Lesser-Known Environmental Documentaries

If you have an interest in the environment, consider some environmental documentaries beyond those that have already had worldwide acclaim like Food, Inc., The Cove, or An Inconvenient Truth (or its popular sequel). Here is a list of a dozen alternative documentaries from 1982 through the present.

Koyaanisqatsi (1982), Baraka (1992) and Samsara (2011): All three films share the same cinematographer, and the latter two share the same director. They use nontraditional storytelling methods to connect worldwide visions — nature and nurture and the greatness of it all — with the transcendental musical backdrop of musicians like Philip Glass and Dead Can Dance.

Blue Vinyl (2002): A frightening yet humorous look at the world of vinyl. It’s not about vintage record shops, but long-term health effects of polyvinyl chloride from its production to its use in homes to its disposal, in small communities in Louisiana.


The Real Dirt on Farmer John (2005): Farmer John is a man who chooses to work the fields, yet could wear a feather boa as easily as a pair of jeans (and does). Illinois farmer John Peterson rises out of both bankruptcy and depression to resurrect Midwest farm communities in the 1980s and soothes his soul with his passion for reaching people through organic agriculture.

Who Killed the Electric Car? (2006): Explore the history of this once-promising technology, from creation to destruction of the battery electric vehicle in the US, specifically the General Motors EV1 model of the mid-1990s.

Half Life: A Journey to Chernobyl (2007): Half Life is a poetic and haunting look at reactor four at the Chernobyl Nuclear Power Plant, which exploded in 1986, sending an enormous radioactive cloud over northern Ukraine and neighboring Belarus. The effects of this tragedy have been long-lasting and are presented here via the sorrowful poetry of Mario Petrucci.

Vanishing of the Bees (2009): Follow beekeepers as they strive to keep their bees healthy and fulfill pollination contracts across the country. Through powerful imagery and commentary, voiced by Ellen Page, witness the struggles beekeepers face as they plead their case and travel across the Pacific Ocean in the quest to protect their honeybees.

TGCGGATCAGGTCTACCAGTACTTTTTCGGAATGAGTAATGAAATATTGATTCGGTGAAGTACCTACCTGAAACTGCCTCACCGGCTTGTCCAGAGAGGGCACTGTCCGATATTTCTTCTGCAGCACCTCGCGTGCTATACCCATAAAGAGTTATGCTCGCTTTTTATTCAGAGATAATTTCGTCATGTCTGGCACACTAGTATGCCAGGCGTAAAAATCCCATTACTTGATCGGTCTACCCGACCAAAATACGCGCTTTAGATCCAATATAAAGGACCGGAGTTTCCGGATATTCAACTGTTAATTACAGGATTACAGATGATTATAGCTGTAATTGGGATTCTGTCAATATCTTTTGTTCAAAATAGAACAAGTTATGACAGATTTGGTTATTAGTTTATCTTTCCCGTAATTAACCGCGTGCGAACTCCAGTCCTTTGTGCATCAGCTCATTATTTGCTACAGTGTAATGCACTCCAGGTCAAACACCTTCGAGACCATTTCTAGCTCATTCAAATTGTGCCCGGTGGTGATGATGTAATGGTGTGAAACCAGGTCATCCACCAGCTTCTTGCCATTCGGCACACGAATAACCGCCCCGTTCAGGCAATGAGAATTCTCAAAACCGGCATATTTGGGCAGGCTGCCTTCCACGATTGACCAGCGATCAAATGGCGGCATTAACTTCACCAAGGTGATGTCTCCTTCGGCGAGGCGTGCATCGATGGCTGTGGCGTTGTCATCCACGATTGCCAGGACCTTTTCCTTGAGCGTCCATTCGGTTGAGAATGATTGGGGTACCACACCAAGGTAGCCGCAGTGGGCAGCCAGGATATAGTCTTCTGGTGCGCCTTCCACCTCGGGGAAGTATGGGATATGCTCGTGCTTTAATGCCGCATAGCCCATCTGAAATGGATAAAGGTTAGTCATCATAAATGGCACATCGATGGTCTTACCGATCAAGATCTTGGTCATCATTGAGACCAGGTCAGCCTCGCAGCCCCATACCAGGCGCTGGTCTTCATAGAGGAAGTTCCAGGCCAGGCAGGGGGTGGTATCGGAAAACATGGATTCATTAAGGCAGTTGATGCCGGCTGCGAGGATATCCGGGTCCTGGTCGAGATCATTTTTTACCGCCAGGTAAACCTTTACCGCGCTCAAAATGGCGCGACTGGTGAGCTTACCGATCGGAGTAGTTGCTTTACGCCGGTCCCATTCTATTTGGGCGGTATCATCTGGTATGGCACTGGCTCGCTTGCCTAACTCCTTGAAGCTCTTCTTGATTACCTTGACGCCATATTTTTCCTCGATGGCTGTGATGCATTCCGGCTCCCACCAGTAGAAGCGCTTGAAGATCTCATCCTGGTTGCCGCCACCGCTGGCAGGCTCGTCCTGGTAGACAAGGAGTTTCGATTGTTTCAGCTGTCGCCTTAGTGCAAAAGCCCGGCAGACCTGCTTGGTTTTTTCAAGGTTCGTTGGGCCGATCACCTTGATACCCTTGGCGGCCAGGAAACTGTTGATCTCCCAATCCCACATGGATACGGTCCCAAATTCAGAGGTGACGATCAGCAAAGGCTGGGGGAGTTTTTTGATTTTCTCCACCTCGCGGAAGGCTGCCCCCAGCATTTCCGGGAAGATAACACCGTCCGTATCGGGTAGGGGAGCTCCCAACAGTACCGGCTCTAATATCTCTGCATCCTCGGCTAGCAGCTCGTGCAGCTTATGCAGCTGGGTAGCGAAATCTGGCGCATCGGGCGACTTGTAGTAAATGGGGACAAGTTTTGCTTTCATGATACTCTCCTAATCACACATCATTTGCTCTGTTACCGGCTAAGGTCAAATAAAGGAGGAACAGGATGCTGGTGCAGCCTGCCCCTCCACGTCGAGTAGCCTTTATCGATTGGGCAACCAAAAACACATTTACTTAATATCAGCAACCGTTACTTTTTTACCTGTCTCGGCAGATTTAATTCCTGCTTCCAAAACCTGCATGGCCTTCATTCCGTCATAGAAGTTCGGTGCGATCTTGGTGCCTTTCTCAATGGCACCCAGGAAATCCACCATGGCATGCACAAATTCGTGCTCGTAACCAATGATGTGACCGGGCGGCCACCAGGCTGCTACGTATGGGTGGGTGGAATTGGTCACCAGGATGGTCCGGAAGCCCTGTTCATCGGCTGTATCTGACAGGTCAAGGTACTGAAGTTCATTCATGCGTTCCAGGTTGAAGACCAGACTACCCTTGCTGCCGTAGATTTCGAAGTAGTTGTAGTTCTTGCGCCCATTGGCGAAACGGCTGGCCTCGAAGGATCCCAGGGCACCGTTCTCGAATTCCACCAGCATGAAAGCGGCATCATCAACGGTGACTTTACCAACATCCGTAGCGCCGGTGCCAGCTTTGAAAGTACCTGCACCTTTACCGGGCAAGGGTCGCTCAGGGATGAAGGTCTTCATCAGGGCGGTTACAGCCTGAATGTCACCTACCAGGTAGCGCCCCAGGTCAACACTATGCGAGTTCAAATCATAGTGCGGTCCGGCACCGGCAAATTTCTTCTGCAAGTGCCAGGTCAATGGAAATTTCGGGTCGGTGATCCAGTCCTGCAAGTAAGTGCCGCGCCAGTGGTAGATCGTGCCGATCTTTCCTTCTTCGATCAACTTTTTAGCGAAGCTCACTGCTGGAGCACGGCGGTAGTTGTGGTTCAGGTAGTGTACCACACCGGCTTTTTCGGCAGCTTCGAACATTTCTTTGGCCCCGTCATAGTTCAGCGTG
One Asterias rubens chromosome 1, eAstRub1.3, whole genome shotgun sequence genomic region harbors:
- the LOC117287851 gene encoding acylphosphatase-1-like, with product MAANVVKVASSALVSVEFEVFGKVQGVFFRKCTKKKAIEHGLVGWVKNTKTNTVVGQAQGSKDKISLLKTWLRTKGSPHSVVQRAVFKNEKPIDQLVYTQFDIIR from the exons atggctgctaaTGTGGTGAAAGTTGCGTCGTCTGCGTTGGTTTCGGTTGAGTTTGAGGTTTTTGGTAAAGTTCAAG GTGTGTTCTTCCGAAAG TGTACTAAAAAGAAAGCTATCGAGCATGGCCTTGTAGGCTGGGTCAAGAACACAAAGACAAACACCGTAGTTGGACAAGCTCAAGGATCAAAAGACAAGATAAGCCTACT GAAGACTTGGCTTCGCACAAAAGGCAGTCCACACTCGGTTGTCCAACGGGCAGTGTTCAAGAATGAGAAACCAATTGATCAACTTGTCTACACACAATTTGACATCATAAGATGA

Blackfish (2013): With the recent death of Tilikum in January 2017, we are reminded of his story in this documentary. He was a tormented captive killer whale who took the lives of several people, surfacing problems within the sea park industry of keeping orcas in captivity, as well as man’s relationship to nature and how little we know about these highly intelligent creatures.

How to Change the World (2015): Using previously unseen archive footage to bring their fascinating tale to life, this is the story of the pioneers who founded Greenpeace and helped define the modern green movement. From their humble start in 1971, it shows their gradual shift in tone and focus over the years.

When Two Worlds Collide (2016): Audiences are brought directly into the line of fire between powerful opposing Peruvian leaders who will stop at nothing to reach their respective goals, as they take on large businesses that are destroying the Amazon. On the one side is President Alan Garcia, who aggressively extracts oil, minerals and gas from untouched indigenous Amazonian land. Opposing him is indigenous leader Alberto Pizango, whose impassioned speeches against Garcia’s destructive actions prove a powerful rallying of opposition, bringing a tense war of words erupting into deadly violence.

Kedi (2017): Some recent documentaries have been less issue-driven, with less focus on spurring the audience to action. For example, Kedi, a film focusing on an overpopulation of stray cats in Istanbul, has a more observational style than a specific agenda in telling their story. Instead of exploiting the bridge between human and feline, it is more philosophical in nature with insights about the cats and life in the city.

Given (2017): This documentary feature explores living off the grid. Told from the perspective of a 6-year old child, it is a simple, yet contemplative story of a unique family legacy come full circle. Given follows legendary surfers Aamion and Daize Goodwin from their island home of Kauai through 15 countries in a quest for waves, fulfilling their calling that was handed down through generations. This young boy gains understanding of life through his familial bonds and his family’s reverence for nature, a humbling contrast of a small voice voyaging through a big world and finding its way home again.

The Wild & Scenic Film Festival (Annual Festival & Touring Shorts Program): On the environmental film festival circuit, The Wild & Scenic Film Festival is the largest film festival of its kind, with its touring shorts program and full annual festival in its California home. It aims to leave attendees inspired and motivated to make a difference in their communities and the world.